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How to avoid a last-minute scramble for mortgage funds

A first-time homebuyer is surprised when the amount needed to close the transaction is greater than what was budgeted for


Q: I recently purchased a first home and obtained a mortgage from my bank. When I heard from my lawyer with respect to what funds I needed to bring in to close the transaction, I was surprised that the amount was greater than what I had budgeted for. My lawyer showed me the figure that she was getting for my mortgage, which was less by several thousand dollars than what my banker and I had discussed.

This led to me having to scramble around at the last minute and get further funds from my generous parents. How could this have been avoided?

A: What bankers sometimes don’t realize is that there are standard deductions from mortgages that result in less money in their client’s pockets. The first and largest cost is mortgage insurance that is mandatory for clients with high-ratio mortgages (when you have less than 20 per cent down payment). These fees are deducted from the amount borrowed; and don’t forget there can be sales tax over and above the insurance fees.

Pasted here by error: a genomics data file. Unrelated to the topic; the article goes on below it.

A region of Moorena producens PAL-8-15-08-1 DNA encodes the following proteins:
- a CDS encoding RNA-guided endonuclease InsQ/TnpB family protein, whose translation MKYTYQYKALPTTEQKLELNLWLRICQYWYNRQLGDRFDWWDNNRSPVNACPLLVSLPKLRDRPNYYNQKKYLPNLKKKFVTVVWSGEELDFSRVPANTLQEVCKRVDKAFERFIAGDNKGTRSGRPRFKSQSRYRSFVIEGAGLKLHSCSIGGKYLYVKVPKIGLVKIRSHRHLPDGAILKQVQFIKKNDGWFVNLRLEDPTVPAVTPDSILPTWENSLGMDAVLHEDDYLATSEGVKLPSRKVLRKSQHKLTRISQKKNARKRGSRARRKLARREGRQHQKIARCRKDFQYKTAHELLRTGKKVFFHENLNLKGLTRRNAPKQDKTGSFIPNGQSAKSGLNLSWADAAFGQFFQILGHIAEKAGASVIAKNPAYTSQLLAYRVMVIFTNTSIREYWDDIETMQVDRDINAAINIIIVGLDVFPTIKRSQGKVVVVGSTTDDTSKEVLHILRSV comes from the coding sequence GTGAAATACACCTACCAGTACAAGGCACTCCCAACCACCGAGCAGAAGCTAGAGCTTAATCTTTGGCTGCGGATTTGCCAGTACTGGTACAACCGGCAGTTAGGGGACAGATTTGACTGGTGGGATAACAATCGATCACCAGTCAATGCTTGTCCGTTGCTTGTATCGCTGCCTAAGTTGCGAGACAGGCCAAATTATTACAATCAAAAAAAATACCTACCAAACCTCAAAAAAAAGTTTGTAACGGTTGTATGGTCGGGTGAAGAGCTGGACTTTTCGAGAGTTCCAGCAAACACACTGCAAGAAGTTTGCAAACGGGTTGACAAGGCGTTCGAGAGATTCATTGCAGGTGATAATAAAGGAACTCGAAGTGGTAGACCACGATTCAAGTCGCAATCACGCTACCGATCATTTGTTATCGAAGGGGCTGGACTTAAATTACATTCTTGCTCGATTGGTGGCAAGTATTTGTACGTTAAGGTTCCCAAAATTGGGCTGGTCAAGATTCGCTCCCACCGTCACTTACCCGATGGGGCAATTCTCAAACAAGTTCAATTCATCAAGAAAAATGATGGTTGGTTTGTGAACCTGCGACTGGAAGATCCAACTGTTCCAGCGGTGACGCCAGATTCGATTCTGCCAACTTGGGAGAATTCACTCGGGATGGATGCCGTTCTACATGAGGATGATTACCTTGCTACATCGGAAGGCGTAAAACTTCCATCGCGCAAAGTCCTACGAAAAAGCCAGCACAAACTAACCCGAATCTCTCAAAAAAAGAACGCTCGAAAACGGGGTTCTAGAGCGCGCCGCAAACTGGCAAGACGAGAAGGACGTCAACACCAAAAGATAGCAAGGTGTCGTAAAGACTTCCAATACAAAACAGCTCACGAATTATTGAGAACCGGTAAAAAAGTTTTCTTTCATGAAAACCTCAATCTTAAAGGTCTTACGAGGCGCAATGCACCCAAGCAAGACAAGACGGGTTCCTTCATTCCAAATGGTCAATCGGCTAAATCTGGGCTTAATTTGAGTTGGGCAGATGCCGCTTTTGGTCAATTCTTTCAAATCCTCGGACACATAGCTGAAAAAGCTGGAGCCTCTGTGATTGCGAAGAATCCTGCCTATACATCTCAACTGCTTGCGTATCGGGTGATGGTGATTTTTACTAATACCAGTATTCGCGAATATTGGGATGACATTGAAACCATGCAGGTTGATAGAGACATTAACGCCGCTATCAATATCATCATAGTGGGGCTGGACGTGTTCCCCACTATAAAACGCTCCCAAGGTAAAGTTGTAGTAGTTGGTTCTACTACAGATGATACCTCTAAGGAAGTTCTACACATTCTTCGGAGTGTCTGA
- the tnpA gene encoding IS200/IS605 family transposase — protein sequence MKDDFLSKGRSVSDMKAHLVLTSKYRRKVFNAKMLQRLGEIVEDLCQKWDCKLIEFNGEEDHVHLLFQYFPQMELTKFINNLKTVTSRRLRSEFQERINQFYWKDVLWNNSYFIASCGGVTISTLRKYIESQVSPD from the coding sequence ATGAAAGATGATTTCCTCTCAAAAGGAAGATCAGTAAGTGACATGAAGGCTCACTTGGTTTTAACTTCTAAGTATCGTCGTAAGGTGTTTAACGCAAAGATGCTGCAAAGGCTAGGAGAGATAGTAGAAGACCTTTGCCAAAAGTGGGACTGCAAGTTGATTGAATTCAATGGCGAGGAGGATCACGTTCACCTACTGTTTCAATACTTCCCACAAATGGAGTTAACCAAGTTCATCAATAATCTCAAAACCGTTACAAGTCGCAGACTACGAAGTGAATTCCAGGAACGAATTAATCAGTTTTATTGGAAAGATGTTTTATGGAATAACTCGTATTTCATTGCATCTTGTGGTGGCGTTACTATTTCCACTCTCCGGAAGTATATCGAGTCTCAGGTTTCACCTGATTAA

Further fees can take the form of appraisal fees (a couple hundred dollars) and loan setup fees. If you are using a broker, there may be a deduction for lending fees or broker fees.

The main concern therefore is to directly question the person providing you with your financing to get them to set out in writing the NET amount you will be getting as a loan.  That way, there will be no last-minute scramble and the stress that goes with it.

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